Streaks of purple stained my vision, leftovers from the blinding camera flashes. Another photo was taken, and pain stabbed my forehead; I could sense a migraine headache coming on, unsurprisingly. The high levels of stress, pressure, and jolting bursts of light were perfect conditions for a headache. For hours, I had answered intrusive questions, laughed at things that weren’t remotely amusing, and swallowed the familiar agony bubbling inside of me, the same gut-wrenching feeling that arose whenever someone mentioned Stella. For the sake of my sanity, I allowed myself six lies per half-hour; somehow feeding the ravenous reporters false information gave me pleasure, to see their overbearing faces enlight as they scribbled away, engraving my rubbish into history.
Vaguely, I registered Mark Gibson saying something witty, most likely a dig at my unresponsiveness (he was nice that way, excusing me when I slipped away), then guiding me from the pestering crowd, although everybody was still eager to ask “One more!”
“You okay?” he asked halfheartedly. I knew he had to be annoyed that I’d cut the interview short, but the concern on his face was genuine. Hadn’t we lived together for months, after all? He was like an uncle to me now, and I could tell he felt the same way about me… a favorite nephew, maybe. Since we’d been touring the country together, cruising along the freeway for hours at a time, he was now tied to me somehow, although I didn’t have a clue about the legal bit. My parents were my guardians, of course, but I didn’t stay with them anymore; usually I was too busy to even phone home and say hello. The last time I’d spoken to both of them was at the hospital, where I’d gotten stitches for the rips on my arms and back, and they took turns hugging me, but not much else. We’d barely spoken, and it had almost been awkward.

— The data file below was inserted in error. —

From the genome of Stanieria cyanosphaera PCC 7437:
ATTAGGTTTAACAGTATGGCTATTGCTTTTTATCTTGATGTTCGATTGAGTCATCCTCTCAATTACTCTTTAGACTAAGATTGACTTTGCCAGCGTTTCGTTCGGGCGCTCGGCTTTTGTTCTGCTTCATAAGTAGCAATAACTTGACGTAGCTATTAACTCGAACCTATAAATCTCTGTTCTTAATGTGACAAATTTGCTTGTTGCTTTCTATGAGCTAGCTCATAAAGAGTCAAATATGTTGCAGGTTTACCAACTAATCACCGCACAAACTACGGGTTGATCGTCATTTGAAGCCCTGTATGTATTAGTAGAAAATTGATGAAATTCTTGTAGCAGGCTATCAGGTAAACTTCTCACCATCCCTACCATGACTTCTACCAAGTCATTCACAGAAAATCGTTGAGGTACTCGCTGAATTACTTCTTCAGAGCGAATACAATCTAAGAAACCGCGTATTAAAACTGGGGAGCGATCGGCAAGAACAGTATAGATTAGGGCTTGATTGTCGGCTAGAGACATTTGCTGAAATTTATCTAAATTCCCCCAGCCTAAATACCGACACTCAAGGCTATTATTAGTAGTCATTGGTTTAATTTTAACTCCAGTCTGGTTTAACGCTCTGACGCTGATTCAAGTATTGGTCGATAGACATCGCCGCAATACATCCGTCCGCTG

“I’m fine,” I assured Mark, though my voice sounded far away. He had bigger things to worry about, such as keeping the crowd lurking outside happy, without directly answering why I wouldn’t be making any more public appearances, at least, not for a while.
. . .
The interview had caused memories to resurface, unstoppable despite my tremendous effort to silence them. They refused to suffocate; playing ghoulishly behind my eyelids, tempting me to look at them once more.
I saw flashes, not camera flashes, but the evil white rips that symbolize pain. The bear’s startled roar, its massive paws swiping the air. Stella’s blood, which I couldn’t stop, and the numbing terror which clouded everything else, which prevented me from saving my friend.
I clenched my teeth and extinguished the last of the memories, though a new thought had risen: If Stella’s spirit would ever be put to rest, I needed to do something. I needed to avenge her death.
I needed to kill Stella’s bear.
To be continued…